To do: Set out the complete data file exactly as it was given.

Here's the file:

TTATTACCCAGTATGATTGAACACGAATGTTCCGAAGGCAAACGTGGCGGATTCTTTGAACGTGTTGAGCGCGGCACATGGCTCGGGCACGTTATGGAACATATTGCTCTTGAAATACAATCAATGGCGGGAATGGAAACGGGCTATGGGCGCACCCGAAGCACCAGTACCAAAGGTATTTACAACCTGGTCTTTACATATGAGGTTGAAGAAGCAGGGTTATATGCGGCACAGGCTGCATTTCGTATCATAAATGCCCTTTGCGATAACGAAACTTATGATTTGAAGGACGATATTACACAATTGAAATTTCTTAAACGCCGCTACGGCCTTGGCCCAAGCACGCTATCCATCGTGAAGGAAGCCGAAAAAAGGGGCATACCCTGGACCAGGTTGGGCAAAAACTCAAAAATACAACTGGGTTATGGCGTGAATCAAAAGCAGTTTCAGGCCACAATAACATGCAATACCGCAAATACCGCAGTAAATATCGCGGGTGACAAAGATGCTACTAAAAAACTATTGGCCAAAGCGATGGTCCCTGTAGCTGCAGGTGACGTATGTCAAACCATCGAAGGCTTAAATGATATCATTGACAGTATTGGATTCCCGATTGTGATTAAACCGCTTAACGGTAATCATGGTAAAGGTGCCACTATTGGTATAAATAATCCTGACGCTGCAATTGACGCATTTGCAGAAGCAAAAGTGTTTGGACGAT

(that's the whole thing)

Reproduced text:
TTATTACCCAGTATGATTGAACACGAATGTTCCGAAGGCAAACGTGGCGGATTCTTTGAACGTGTTGAGCGCGGCACATGGCTCGGGCACGTTATGGAACATATTGCTCTTGAAATACAATCAATGGCGGGAATGGAAACGGGCTATGGGCGCACCCGAAGCACCAGTACCAAAGGTATTTACAACCTGGTCTTTACATATGAGGTTGAAGAAGCAGGGTTATATGCGGCACAGGCTGCATTTCGTATCATAAATGCCCTTTGCGATAACGAAACTTATGATTTGAAGGACGATATTACACAATTGAAATTTCTTAAACGCCGCTACGGCCTTGGCCCAAGCACGCTATCCATCGTGAAGGAAGCCGAAAAAAGGGGCATACCCTGGACCAGGTTGGGCAAAAACTCAAAAATACAACTGGGTTATGGCGTGAATCAAAAGCAGTTTCAGGCCACAATAACATGCAATACCGCAAATACCGCAGTAAATATCGCGGGTGACAAAGATGCTACTAAAAAACTATTGGCCAAAGCGATGGTCCCTGTAGCTGCAGGTGACGTATGTCAAACCATCGAAGGCTTAAATGATATCATTGACAGTATTGGATTCCCGATTGTGATTAAACCGCTTAACGGTAATCATGGTAAAGGTGCCACTATTGGTATAAATAATCCTGACGCTGCAATTGACGCATTTGCAGAAGCAAAAGTGTTTGGACGAT